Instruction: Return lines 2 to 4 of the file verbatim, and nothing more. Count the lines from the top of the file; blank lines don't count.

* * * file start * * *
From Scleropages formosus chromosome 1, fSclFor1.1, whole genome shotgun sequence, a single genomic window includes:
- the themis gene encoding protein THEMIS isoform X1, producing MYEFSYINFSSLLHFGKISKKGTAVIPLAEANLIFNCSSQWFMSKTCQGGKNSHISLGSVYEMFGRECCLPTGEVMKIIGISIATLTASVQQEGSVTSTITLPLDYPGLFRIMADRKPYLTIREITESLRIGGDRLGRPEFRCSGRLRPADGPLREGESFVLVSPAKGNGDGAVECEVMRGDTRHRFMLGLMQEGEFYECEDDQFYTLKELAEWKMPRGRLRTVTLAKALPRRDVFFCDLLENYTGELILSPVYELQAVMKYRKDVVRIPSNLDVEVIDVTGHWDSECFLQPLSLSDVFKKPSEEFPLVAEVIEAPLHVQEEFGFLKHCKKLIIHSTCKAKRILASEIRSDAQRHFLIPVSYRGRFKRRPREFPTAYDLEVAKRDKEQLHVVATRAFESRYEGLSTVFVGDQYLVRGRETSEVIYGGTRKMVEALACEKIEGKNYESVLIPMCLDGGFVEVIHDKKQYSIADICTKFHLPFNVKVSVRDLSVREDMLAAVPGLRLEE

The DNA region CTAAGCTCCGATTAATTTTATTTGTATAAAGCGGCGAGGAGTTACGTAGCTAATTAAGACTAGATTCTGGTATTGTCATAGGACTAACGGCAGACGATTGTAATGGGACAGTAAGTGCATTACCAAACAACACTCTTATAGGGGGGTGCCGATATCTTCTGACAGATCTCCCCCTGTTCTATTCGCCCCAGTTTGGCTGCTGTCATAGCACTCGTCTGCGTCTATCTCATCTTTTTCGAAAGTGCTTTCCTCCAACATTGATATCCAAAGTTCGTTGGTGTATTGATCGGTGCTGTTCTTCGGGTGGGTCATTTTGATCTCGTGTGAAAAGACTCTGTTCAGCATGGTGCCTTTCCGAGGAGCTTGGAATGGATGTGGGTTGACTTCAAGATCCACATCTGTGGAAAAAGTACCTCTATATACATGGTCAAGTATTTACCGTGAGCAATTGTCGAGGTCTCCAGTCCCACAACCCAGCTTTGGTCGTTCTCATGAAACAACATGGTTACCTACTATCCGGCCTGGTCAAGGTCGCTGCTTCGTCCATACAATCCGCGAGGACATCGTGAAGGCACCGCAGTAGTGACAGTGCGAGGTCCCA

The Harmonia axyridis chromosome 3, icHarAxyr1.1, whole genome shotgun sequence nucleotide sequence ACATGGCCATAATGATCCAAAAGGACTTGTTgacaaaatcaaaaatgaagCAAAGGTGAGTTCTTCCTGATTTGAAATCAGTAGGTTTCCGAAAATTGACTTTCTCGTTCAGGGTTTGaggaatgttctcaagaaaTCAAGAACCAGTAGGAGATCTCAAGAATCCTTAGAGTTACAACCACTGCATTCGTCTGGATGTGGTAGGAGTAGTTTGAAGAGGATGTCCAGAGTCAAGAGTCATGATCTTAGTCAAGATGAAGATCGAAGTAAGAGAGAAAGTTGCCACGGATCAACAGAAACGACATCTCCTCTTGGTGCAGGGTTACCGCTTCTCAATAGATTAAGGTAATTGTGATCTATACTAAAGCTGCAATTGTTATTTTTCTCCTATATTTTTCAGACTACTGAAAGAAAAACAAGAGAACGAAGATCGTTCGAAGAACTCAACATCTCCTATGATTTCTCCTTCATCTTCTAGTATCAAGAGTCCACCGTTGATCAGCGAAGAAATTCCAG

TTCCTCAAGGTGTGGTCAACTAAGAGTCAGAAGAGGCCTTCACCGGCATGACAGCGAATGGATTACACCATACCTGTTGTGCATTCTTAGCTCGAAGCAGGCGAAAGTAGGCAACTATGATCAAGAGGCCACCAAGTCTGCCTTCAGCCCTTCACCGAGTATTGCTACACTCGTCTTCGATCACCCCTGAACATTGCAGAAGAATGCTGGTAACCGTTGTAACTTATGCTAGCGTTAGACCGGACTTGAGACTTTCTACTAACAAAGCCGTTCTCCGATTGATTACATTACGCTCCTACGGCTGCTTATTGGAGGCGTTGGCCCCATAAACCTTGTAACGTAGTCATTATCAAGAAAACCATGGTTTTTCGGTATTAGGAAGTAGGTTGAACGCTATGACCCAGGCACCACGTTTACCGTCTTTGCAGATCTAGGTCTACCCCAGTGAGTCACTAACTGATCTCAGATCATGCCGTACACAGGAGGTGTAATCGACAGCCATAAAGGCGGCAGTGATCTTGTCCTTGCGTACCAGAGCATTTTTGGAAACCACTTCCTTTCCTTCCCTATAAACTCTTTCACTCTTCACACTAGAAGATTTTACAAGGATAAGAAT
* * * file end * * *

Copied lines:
- the themis gene encoding protein THEMIS isoform X1, producing MYEFSYINFSSLLHFGKISKKGTAVIPLAEANLIFNCSSQWFMSKTCQGGKNSHISLGSVYEMFGRECCLPTGEVMKIIGISIATLTASVQQEGSVTSTITLPLDYPGLFRIMADRKPYLTIREITESLRIGGDRLGRPEFRCSGRLRPADGPLREGESFVLVSPAKGNGDGAVECEVMRGDTRHRFMLGLMQEGEFYECEDDQFYTLKELAEWKMPRGRLRTVTLAKALPRRDVFFCDLLENYTGELILSPVYELQAVMKYRKDVVRIPSNLDVEVIDVTGHWDSECFLQPLSLSDVFKKPSEEFPLVAEVIEAPLHVQEEFGFLKHCKKLIIHSTCKAKRILASEIRSDAQRHFLIPVSYRGRFKRRPREFPTAYDLEVAKRDKEQLHVVATRAFESRYEGLSTVFVGDQYLVRGRETSEVIYGGTRKMVEALACEKIEGKNYESVLIPMCLDGGFVEVIHDKKQYSIADICTKFHLPFNVKVSVRDLSVREDMLAAVPGLRLEE

The DNA region CTAAGCTCCGATTAATTTTATTTGTATAAAGCGGCGAGGAGTTACGTAGCTAATTAAGACTAGATTCTGGTATTGTCATAGGACTAACGGCAGACGATTGTAATGGGACAGTAAGTGCATTACCAAACAACACTCTTATAGGGGGGTGCCGATATCTTCTGACAGATCTCCCCCTGTTCTATTCGCCCCAGTTTGGCTGCTGTCATAGCACTCGTCTGCGTCTATCTCATCTTTTTCGAAAGTGCTTTCCTCCAACATTGATATCCAAAGTTCGTTGGTGTATTGATCGGTGCTGTTCTTCGGGTGGGTCATTTTGATCTCGTGTGAAAAGACTCTGTTCAGCATGGTGCCTTTCCGAGGAGCTTGGAATGGATGTGGGTTGACTTCAAGATCCACATCTGTGGAAAAAGTACCTCTATATACATGGTCAAGTATTTACCGTGAGCAATTGTCGAGGTCTCCAGTCCCACAACCCAGCTTTGGTCGTTCTCATGAAACAACATGGTTACCTACTATCCGGCCTGGTCAAGGTCGCTGCTTCGTCCATACAATCCGCGAGGACATCGTGAAGGCACCGCAGTAGTGACAGTGCGAGGTCCCA

The Harmonia axyridis chromosome 3, icHarAxyr1.1, whole genome shotgun sequence nucleotide sequence ACATGGCCATAATGATCCAAAAGGACTTGTTgacaaaatcaaaaatgaagCAAAGGTGAGTTCTTCCTGATTTGAAATCAGTAGGTTTCCGAAAATTGACTTTCTCGTTCAGGGTTTGaggaatgttctcaagaaaTCAAGAACCAGTAGGAGATCTCAAGAATCCTTAGAGTTACAACCACTGCATTCGTCTGGATGTGGTAGGAGTAGTTTGAAGAGGATGTCCAGAGTCAAGAGTCATGATCTTAGTCAAGATGAAGATCGAAGTAAGAGAGAAAGTTGCCACGGATCAACAGAAACGACATCTCCTCTTGGTGCAGGGTTACCGCTTCTCAATAGATTAAGGTAATTGTGATCTATACTAAAGCTGCAATTGTTATTTTTCTCCTATATTTTTCAGACTACTGAAAGAAAAACAAGAGAACGAAGATCGTTCGAAGAACTCAACATCTCCTATGATTTCTCCTTCATCTTCTAGTATCAAGAGTCCACCGTTGATCAGCGAAGAAATTCCAG